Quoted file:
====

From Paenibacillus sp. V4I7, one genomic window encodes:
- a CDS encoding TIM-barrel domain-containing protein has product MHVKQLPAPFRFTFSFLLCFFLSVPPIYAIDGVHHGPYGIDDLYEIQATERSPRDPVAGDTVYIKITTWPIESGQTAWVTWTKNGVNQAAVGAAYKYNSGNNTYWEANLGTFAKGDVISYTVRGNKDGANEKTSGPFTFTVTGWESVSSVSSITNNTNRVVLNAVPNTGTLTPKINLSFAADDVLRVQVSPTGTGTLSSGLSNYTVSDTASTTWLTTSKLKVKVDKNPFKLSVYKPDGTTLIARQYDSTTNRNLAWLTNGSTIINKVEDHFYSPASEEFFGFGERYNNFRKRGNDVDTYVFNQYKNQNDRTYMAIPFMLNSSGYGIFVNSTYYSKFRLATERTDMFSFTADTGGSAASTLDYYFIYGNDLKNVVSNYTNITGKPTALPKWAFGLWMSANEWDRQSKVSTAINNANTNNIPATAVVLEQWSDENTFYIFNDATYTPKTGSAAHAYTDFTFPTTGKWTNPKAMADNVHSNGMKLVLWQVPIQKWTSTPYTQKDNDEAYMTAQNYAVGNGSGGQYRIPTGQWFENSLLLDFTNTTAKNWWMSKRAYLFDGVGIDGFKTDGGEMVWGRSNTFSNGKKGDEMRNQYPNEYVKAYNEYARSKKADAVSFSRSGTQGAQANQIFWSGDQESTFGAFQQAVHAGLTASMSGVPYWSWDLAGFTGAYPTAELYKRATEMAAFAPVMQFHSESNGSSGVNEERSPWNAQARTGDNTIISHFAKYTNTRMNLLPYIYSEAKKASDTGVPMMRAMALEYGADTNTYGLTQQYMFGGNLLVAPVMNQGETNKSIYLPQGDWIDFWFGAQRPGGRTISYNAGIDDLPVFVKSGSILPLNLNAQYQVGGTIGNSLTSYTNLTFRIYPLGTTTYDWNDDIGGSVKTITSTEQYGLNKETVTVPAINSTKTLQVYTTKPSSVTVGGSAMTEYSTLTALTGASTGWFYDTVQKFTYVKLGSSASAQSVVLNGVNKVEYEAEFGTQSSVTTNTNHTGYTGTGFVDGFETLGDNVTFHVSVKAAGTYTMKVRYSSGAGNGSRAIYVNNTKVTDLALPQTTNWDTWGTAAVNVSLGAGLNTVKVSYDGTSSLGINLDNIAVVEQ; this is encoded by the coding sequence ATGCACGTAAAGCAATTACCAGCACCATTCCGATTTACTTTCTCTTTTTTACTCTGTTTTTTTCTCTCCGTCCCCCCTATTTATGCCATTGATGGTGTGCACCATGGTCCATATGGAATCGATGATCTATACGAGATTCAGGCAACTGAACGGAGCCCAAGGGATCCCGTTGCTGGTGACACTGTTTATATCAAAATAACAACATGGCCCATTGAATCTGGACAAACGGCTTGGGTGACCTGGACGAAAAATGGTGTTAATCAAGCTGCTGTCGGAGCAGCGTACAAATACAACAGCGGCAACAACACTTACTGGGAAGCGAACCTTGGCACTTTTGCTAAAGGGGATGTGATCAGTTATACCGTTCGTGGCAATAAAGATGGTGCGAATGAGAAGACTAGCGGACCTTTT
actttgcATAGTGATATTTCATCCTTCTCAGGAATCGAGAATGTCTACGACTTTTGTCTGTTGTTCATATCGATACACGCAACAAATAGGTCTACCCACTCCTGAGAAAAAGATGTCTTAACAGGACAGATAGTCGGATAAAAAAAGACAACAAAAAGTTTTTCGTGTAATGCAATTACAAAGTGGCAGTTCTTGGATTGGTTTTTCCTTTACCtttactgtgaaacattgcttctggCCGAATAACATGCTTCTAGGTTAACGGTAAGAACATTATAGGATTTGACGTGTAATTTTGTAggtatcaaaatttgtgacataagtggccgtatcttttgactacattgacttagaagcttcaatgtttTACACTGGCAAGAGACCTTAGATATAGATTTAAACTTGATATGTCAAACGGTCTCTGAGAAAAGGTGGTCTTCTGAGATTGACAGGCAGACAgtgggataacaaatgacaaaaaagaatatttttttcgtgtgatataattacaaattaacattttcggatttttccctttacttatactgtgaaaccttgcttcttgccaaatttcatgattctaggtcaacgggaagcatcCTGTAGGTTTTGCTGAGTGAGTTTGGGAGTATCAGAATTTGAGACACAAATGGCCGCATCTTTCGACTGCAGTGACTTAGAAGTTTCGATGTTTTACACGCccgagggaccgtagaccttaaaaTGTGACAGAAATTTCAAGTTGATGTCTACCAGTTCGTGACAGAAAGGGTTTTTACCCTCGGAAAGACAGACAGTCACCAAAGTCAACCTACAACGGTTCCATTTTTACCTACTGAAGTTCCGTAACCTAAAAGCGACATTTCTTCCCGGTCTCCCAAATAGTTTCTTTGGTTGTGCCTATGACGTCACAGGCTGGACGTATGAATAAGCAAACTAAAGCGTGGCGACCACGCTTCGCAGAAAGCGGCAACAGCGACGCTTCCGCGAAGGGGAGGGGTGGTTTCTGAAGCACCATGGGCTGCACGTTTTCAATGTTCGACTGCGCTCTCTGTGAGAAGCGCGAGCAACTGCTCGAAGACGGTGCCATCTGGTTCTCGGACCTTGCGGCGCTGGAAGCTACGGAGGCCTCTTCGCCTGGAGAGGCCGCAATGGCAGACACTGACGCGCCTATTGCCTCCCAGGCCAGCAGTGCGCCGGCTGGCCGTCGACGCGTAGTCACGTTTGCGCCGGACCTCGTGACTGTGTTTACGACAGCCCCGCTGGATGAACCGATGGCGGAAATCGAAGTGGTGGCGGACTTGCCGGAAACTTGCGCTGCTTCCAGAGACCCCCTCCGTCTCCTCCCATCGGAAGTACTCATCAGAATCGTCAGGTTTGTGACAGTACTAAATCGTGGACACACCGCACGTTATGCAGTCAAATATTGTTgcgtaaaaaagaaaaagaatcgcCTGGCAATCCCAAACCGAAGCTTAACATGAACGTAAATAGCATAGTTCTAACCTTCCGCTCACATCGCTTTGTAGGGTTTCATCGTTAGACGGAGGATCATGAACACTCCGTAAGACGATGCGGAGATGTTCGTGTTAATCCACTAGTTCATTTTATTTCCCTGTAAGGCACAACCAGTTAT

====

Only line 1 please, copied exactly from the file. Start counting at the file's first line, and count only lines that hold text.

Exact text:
From Paenibacillus sp. V4I7, one genomic window encodes: